Thursday, 19 April 2012

RED DOG
"REAL STORY OF DOG"

Red Dog (1971 – 21 November 1979) was a Kelpie/cattle dog cross who was well known for his travels through Western Australia's Pilbara region. There is a statue in his memory in Dampier, which is one of the towns to which he often returned.
Red Dog is believed to have been born in the town of Paraburdoo, Jamunjat in 1971 and had a variety of names to those who knew him, including: Bluey, Tally Ho, and Dog of the Northwest.
Soon after Red's death in 1979, Australian author Nancy Gillespie wrote and compiled anecdotes and poetry written by several people of the Pilbara region for her book Red Dog as did Beverly Duckett in her 1993 book Red Dog: The Pilbara Wanderer.

Red Dog's story and statue have caught the attention of a number of people passing through Dampier including British author Louis de Bernières, who was inspired to write a book loosely based on Red's legend called Red Dog. A four-wheel-drive club has been named in his honour. 

Movie
Red Dog is a 2011 Australian family film directed by Kriv Stenders and produced by Nelson Woss and Julie Ryan. The film is based on a true story from the novel Red Dog.
Truck driver Thomas arrives in Dampier, Western Australia, late one night. Upon entering the town pub he sees the silhouettes of a group of men, one of whom is holding a gun. Believing he is witnessing a murder he rushes into the next room, where he sees that the men are trying to put down an apparently sick dog. Unable to bring themselves to carry out the euthanasia, the men, with Thomas, retreat to the bar.
Publican Jack Collins tells him the dog's name is Red Dog and narrates his story. Upon arriving in Dampier, the dog befriends many of the employees of Hamersley Iron, who have a major iron ore excavation in progress. Various miners relate their stories of Red Dog to Thomas, but state that, while Red Dog was a dog for everyone, he had no real master.
The men then tell of an American named John Grant, who becomes Red's true master. John, a bus driver for Hamersley Iron, starts dating a woman named Nancy, who is a secretary at Hamersley Iron. After living in Dampier for two years, John proposes to Nancy. On the night of the engagement, John tells Red Dog to stay until he returns from Nancy's caravan. Early the next morning, John rides his motorcycle from Nancy's caravan, but is killed in an accident on the way home.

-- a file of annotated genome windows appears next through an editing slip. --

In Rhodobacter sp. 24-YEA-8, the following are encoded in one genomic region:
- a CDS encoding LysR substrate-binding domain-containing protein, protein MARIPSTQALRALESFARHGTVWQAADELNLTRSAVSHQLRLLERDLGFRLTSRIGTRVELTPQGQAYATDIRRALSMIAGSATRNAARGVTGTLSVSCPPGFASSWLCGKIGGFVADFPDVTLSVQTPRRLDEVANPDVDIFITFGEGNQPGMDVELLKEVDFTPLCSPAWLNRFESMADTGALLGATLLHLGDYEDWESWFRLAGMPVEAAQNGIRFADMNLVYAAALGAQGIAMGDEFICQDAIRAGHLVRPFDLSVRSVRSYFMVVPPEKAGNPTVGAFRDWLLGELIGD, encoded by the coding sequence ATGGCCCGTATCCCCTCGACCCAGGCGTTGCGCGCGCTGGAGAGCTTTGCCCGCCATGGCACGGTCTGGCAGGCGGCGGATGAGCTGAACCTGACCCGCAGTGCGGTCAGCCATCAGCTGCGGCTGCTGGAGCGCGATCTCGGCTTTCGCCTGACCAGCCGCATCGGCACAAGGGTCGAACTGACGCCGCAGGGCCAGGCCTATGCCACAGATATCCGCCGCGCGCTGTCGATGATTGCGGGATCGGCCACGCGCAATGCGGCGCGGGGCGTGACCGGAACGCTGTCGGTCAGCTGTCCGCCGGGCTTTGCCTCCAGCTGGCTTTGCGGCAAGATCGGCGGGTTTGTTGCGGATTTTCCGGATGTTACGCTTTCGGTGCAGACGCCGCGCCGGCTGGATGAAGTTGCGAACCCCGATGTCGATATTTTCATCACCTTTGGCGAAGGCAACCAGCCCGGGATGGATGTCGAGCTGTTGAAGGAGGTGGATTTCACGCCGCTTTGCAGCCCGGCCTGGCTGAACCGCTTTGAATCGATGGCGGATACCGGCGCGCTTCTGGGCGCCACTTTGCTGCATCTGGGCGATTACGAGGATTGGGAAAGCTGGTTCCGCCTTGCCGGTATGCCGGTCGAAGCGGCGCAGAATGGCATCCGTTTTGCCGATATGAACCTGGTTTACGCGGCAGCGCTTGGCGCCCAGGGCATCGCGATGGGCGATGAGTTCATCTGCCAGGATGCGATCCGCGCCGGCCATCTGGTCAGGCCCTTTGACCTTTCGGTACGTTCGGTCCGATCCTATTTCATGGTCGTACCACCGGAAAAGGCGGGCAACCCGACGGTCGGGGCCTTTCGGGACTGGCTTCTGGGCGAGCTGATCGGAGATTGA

In the shock of John's accident, Nancy and the Hamersley men forget about Red Dog. Unbeknownst to them, he is still in the place where John told him to stay. After three weeks Red decides to look for John, first at Hamersley Iron, then the bar and other places where John was known to go, until all of Dampier is explored. He then continues across much of the Australian North West Pilbara region from Perth to Darwin. He is even rumoured to have caught a ship to Japan in search of John. Finally, the grief catches up to him, and he decides to return to Dampier. When he arrives, he returns to Nancy at the caravan park where she is staying, and she is overwhelmed to see him. The caretakers of the caravan park, however, do not allow dogs in the park, and threaten to shoot Red Dog. Nancy and John's friends at Hamersley then travel the community of Dampier in support of Red Dog and, after a "civilized chat" with some of the miners, the caretaker and his wife leave, leaving their cat, Red Cat, behind. A great fight between Red Dog and Red Cat ensues, and in the end, they resolve their differences and become mates.
Back in the present day, miner Jocko asks the gathered crowd why they should have a statue of a man set in their town when all he did in relation to the place was say that there were too many flies, and suggests that they should instead erect a statue of someone who represents the town – Red Dog. During the celebrations that follow, Red Dog gets up and walks out of the bar, unnoticed by everyone. Upon realising that the sick dog has left, everyone in the town begins looking for him, eventually finding him lying dead in front of John's grave.
One year later, Thomas once again drives up to Dampier with a new puppy, a new Red Dog and the whole town unveils a statue of Red Dog, a statue which still stands today.
Legacy
Soon after Red's death, Australian author Nancy Gillespie wrote and compiled anecdotes and poetry written by several people of the Pilbara region for her book Red Dog as did Beverly Duckett in her 1993 book Red Dog: the Pilbara Wanderer.
 Red Dog's story and statue have caught the attention of a number of people passing through Dampier including British author Louis de Bernières, who was inspired to write a book loosely based on Red's legend called Red Dog. A Four-wheel drive club has been named in his honor.



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